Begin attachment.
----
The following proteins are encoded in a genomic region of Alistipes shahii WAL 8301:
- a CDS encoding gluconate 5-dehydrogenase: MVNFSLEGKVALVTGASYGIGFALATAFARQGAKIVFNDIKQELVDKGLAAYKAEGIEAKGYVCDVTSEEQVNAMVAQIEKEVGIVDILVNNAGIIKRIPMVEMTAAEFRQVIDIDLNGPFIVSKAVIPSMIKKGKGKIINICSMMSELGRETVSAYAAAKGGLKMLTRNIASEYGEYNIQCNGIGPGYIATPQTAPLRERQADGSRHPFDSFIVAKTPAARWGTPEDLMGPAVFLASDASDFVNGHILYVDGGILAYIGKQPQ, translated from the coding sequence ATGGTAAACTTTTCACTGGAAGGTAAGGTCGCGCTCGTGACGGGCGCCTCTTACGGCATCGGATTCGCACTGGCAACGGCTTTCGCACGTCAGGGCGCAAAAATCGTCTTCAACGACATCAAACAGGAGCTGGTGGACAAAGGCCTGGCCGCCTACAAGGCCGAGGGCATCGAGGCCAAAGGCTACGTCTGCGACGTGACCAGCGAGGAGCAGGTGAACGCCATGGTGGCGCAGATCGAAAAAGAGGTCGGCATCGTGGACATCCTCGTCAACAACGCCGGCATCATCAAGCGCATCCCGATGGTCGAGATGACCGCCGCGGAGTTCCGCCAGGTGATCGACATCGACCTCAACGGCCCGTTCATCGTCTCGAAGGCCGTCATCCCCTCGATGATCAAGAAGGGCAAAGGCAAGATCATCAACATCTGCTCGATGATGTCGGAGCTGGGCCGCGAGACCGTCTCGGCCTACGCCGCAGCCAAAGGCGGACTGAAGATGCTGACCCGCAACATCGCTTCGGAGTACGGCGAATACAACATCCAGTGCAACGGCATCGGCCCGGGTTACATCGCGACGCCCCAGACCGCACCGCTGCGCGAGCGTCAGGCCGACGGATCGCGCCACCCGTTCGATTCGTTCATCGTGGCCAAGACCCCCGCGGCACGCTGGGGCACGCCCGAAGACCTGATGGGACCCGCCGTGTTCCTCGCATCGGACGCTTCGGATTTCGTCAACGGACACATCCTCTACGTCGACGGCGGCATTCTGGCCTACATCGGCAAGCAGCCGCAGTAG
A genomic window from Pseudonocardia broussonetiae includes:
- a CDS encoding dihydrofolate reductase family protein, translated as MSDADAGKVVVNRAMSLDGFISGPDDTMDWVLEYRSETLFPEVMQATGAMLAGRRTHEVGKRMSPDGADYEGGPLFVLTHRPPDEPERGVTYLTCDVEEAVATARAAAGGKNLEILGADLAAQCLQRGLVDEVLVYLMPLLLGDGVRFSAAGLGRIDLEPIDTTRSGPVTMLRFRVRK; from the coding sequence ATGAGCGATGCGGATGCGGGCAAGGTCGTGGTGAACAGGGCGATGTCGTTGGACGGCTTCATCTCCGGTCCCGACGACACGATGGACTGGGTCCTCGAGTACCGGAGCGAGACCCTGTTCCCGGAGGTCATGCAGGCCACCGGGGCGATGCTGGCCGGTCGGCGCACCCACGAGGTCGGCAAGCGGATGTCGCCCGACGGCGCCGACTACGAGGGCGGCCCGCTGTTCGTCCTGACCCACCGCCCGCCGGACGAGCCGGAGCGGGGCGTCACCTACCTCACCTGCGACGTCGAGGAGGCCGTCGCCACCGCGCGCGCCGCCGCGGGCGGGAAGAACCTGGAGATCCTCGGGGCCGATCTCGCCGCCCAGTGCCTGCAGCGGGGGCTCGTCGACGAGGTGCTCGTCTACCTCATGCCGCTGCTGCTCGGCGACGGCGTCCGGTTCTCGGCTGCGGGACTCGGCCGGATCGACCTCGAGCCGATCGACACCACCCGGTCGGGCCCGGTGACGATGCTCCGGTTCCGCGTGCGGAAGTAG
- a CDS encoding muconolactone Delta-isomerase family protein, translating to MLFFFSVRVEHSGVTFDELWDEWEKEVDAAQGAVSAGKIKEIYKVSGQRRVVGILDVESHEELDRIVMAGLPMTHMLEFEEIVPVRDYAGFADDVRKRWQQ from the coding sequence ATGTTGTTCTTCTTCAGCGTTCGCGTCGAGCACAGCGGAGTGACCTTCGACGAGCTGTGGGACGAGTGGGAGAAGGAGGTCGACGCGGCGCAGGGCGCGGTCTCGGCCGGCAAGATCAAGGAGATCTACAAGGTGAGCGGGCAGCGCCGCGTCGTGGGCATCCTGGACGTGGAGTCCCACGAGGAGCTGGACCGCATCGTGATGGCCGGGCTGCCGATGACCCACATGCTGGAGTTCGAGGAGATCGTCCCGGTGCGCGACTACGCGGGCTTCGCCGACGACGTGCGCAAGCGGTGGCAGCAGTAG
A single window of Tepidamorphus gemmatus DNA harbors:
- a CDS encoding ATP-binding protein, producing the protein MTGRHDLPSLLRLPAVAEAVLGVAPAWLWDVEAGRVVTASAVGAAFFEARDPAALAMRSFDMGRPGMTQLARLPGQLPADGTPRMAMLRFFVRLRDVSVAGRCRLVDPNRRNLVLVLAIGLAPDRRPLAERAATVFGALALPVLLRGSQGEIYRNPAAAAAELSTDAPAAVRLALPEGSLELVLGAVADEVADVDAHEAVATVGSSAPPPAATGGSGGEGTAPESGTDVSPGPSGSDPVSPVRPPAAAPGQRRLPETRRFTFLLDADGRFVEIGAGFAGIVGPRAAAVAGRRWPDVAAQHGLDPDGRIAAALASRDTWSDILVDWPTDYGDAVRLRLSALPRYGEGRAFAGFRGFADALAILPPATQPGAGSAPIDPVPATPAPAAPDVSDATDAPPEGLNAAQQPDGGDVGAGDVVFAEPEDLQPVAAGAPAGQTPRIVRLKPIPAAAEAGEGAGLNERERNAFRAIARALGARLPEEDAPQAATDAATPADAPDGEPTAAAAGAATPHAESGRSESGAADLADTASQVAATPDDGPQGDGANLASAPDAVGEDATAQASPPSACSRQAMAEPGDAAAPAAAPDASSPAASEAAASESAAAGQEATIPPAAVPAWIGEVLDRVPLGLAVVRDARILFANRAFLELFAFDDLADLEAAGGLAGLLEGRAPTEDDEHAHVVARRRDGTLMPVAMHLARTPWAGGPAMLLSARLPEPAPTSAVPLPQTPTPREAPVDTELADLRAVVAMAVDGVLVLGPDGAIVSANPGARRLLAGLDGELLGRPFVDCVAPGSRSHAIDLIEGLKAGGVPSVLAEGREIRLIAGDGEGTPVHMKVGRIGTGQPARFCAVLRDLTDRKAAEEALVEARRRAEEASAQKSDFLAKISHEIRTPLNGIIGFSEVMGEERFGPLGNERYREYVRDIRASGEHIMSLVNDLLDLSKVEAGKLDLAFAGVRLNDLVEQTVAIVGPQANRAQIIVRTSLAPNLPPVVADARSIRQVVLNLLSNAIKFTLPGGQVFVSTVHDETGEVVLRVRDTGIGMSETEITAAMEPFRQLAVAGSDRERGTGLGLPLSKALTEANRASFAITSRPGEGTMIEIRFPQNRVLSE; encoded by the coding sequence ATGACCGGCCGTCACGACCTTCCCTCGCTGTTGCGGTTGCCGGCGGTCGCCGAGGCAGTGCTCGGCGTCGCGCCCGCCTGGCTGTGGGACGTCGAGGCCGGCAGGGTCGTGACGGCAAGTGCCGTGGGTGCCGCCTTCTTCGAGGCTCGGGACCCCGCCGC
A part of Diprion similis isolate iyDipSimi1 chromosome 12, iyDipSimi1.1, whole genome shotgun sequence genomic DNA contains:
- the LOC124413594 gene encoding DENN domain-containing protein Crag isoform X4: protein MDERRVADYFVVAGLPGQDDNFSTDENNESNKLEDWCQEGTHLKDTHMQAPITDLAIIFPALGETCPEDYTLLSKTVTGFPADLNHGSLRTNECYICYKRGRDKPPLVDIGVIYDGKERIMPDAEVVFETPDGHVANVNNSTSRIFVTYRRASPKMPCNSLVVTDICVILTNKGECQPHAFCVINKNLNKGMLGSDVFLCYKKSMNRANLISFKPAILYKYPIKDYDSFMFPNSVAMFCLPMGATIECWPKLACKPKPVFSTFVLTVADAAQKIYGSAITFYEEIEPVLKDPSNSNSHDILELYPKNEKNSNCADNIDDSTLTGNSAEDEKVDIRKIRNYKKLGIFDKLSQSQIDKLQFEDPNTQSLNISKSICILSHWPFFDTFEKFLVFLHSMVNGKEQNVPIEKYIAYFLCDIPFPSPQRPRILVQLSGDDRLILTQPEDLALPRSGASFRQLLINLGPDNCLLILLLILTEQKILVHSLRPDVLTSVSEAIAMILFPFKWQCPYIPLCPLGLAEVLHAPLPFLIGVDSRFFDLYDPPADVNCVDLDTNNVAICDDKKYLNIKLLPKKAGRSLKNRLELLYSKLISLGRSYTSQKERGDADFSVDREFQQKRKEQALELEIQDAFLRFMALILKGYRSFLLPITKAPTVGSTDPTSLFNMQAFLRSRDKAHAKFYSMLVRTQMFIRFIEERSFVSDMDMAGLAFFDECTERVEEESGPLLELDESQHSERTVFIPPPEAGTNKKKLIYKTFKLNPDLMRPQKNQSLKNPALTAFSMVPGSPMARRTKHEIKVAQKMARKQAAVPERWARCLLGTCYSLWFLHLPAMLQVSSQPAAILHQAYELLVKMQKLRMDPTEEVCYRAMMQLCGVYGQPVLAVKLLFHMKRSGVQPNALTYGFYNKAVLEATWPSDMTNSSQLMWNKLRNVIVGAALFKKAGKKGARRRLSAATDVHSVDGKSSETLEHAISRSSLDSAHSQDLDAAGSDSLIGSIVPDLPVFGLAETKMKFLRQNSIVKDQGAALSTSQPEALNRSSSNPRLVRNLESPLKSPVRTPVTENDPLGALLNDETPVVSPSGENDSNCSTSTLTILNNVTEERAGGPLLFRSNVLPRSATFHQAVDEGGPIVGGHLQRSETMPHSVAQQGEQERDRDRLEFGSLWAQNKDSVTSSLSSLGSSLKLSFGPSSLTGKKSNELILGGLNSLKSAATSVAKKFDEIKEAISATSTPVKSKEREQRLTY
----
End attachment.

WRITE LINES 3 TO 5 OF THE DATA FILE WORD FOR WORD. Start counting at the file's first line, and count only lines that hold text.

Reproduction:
A genomic window from Pseudonocardia broussonetiae includes:
- a CDS encoding dihydrofolate reductase family protein, translated as MSDADAGKVVVNRAMSLDGFISGPDDTMDWVLEYRSETLFPEVMQATGAMLAGRRTHEVGKRMSPDGADYEGGPLFVLTHRPPDEPERGVTYLTCDVEEAVATARAAAGGKNLEILGADLAAQCLQRGLVDEVLVYLMPLLLGDGVRFSAAGLGRIDLEPIDTTRSGPVTMLRFRVRK; from the coding sequence ATGAGCGATGCGGATGCGGGCAAGGTCGTGGTGAACAGGGCGATGTCGTTGGACGGCTTCATCTCCGGTCCCGACGACACGATGGACTGGGTCCTCGAGTACCGGAGCGAGACCCTGTTCCCGGAGGTCATGCAGGCCACCGGGGCGATGCTGGCCGGTCGGCGCACCCACGAGGTCGGCAAGCGGATGTCGCCCGACGGCGCCGACTACGAGGGCGGCCCGCTGTTCGTCCTGACCCACCGCCCGCCGGACGAGCCGGAGCGGGGCGTCACCTACCTCACCTGCGACGTCGAGGAGGCCGTCGCCACCGCGCGCGCCGCCGCGGGCGGGAAGAACCTGGAGATCCTCGGGGCCGATCTCGCCGCCCAGTGCCTGCAGCGGGGGCTCGTCGACGAGGTGCTCGTCTACCTCATGCCGCTGCTGCTCGGCGACGGCGTCCGGTTCTCGGCTGCGGGACTCGGCCGGATCGACCTCGAGCCGATCGACACCACCCGGTCGGGCCCGGTGACGATGCTCCGGTTCCGCGTGCGGAAGTAG
- a CDS encoding muconolactone Delta-isomerase family protein, translating to MLFFFSVRVEHSGVTFDELWDEWEKEVDAAQGAVSAGKIKEIYKVSGQRRVVGILDVESHEELDRIVMAGLPMTHMLEFEEIVPVRDYAGFADDVRKRWQQ from the coding sequence ATGTTGTTCTTCTTCAGCGTTCGCGTCGAGCACAGCGGAGTGACCTTCGACGAGCTGTGGGACGAGTGGGAGAAGGAGGTCGACGCGGCGCAGGGCGCGGTCTCGGCCGGCAAGATCAAGGAGATCTACAAGGTGAGCGGGCAGCGCCGCGTCGTGGGCATCCTGGACGTGGAGTCCCACGAGGAGCTGGACCGCATCGTGATGGCCGGGCTGCCGATGACCCACATGCTGGAGTTCGAGGAGATCGTCCCGGTGCGCGACTACGCGGGCTTCGCCGACGACGTGCGCAAGCGGTGGCAGCAGTAG